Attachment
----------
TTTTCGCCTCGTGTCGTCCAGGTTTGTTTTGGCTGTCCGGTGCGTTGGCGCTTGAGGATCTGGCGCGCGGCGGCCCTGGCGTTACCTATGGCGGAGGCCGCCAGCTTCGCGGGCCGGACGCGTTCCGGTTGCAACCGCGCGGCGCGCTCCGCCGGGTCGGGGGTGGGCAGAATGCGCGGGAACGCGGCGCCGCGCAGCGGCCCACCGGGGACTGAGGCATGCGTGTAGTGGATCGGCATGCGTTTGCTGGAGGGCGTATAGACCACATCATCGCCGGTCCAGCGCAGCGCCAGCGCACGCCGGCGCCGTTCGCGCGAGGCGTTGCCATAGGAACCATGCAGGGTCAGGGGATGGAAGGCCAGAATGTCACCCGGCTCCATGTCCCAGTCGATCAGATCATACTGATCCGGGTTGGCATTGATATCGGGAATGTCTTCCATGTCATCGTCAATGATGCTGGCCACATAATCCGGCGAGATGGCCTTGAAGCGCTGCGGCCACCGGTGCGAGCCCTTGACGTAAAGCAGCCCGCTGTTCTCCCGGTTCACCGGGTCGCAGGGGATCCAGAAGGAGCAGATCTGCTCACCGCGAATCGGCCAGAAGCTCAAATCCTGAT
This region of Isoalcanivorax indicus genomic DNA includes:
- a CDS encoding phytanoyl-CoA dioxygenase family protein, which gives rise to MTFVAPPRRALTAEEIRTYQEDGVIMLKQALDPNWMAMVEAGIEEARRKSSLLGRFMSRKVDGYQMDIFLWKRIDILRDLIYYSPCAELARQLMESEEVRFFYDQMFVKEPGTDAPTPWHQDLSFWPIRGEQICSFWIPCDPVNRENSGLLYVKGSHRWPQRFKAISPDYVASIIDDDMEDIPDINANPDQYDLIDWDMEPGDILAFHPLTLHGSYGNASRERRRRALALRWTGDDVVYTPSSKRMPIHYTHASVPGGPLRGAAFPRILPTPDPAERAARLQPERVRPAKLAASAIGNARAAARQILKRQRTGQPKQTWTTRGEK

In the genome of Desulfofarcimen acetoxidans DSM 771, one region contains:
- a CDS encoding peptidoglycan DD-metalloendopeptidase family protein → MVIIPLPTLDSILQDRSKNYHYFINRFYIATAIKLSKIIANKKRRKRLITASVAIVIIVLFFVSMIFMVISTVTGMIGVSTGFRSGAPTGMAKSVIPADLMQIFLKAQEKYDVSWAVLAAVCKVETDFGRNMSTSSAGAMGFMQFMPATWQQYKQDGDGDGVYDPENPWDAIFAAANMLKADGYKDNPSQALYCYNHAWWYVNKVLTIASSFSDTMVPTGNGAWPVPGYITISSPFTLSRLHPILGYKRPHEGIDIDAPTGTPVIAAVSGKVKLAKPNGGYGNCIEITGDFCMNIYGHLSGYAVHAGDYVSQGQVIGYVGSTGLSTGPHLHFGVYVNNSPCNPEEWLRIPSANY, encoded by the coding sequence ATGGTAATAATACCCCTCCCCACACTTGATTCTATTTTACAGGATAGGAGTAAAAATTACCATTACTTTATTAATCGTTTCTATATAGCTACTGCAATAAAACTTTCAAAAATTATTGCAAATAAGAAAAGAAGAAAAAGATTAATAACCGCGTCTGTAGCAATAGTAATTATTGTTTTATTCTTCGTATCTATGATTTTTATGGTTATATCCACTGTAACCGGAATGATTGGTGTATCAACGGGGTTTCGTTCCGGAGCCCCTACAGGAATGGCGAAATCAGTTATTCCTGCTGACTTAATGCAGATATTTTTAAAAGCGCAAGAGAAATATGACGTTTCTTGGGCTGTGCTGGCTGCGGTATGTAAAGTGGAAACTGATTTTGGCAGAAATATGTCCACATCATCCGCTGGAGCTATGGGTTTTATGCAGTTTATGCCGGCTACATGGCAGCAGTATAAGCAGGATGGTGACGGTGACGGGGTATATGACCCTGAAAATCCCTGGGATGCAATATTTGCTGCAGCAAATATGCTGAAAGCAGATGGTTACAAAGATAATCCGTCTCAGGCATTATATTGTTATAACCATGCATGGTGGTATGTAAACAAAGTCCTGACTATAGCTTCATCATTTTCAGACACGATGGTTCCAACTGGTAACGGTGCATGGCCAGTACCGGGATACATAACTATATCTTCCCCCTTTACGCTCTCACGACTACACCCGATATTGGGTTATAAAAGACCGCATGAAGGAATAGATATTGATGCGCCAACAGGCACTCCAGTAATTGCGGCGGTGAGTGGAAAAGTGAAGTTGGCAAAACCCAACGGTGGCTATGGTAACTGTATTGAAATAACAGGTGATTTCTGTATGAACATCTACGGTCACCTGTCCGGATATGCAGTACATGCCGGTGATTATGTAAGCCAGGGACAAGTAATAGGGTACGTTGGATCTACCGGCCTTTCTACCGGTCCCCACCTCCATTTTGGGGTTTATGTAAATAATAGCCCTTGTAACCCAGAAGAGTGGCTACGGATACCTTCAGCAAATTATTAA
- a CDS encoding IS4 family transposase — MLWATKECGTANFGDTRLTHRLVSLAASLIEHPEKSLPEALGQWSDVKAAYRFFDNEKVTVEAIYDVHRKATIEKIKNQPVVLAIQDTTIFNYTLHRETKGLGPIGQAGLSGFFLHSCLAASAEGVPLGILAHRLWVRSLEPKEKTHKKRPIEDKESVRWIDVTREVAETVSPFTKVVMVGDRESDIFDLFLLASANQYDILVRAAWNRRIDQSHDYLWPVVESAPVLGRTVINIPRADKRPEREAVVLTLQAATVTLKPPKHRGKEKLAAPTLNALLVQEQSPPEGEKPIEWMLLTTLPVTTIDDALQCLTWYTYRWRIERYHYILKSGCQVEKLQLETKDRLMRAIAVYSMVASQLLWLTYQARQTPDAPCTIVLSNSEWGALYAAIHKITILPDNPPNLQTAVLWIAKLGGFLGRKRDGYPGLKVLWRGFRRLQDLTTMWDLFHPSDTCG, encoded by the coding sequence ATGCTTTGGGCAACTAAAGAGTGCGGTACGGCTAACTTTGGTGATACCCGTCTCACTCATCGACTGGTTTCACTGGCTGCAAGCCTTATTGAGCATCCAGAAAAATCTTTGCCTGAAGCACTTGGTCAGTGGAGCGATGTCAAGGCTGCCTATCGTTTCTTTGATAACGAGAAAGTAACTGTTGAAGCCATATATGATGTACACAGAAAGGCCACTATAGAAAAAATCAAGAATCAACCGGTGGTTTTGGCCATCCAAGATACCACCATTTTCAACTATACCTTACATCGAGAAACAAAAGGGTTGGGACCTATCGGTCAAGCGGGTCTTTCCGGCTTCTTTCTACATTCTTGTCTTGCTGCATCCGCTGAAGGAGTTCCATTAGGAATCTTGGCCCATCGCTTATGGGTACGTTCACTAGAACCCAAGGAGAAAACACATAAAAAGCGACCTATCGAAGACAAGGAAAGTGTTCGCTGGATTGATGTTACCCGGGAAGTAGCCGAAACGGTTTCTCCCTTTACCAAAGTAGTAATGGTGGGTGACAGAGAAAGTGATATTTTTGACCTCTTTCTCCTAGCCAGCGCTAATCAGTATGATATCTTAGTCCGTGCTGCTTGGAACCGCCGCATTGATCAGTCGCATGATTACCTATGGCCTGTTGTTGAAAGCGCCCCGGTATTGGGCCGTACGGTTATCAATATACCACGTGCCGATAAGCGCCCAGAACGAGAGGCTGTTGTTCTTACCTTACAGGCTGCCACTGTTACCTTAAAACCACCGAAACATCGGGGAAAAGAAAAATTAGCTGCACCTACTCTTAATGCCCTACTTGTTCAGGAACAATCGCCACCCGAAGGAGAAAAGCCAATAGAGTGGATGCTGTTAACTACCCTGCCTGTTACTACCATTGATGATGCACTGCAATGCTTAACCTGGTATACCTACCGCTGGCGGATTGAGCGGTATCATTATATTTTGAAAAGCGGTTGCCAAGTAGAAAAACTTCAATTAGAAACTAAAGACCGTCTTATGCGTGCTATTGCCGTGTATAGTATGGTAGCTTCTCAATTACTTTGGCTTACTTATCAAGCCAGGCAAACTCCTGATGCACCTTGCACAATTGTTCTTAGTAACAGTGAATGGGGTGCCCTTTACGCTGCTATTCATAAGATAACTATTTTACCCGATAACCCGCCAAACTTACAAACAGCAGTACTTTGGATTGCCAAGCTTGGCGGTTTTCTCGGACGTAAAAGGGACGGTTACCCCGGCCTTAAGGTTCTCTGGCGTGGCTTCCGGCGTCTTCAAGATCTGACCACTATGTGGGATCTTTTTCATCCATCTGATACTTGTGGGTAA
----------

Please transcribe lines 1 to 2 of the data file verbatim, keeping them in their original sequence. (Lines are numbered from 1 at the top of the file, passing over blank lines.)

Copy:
TTTTCGCCTCGTGTCGTCCAGGTTTGTTTTGGCTGTCCGGTGCGTTGGCGCTTGAGGATCTGGCGCGCGGCGGCCCTGGCGTTACCTATGGCGGAGGCCGCCAGCTTCGCGGGCCGGACGCGTTCCGGTTGCAACCGCGCGGCGCGCTCCGCCGGGTCGGGGGTGGGCAGAATGCGCGGGAACGCGGCGCCGCGCAGCGGCCCACCGGGGACTGAGGCATGCGTGTAGTGGATCGGCATGCGTTTGCTGGAGGGCGTATAGACCACATCATCGCCGGTCCAGCGCAGCGCCAGCGCACGCCGGCGCCGTTCGCGCGAGGCGTTGCCATAGGAACCATGCAGGGTCAGGGGATGGAAGGCCAGAATGTCACCCGGCTCCATGTCCCAGTCGATCAGATCATACTGATCCGGGTTGGCATTGATATCGGGAATGTCTTCCATGTCATCGTCAATGATGCTGGCCACATAATCCGGCGAGATGGCCTTGAAGCGCTGCGGCCACCGGTGCGAGCCCTTGACGTAAAGCAGCCCGCTGTTCTCCCGGTTCACCGGGTCGCAGGGGATCCAGAAGGAGCAGATCTGCTCACCGCGAATCGGCCAGAAGCTCAAATCCTGAT
This region of Isoalcanivorax indicus genomic DNA includes: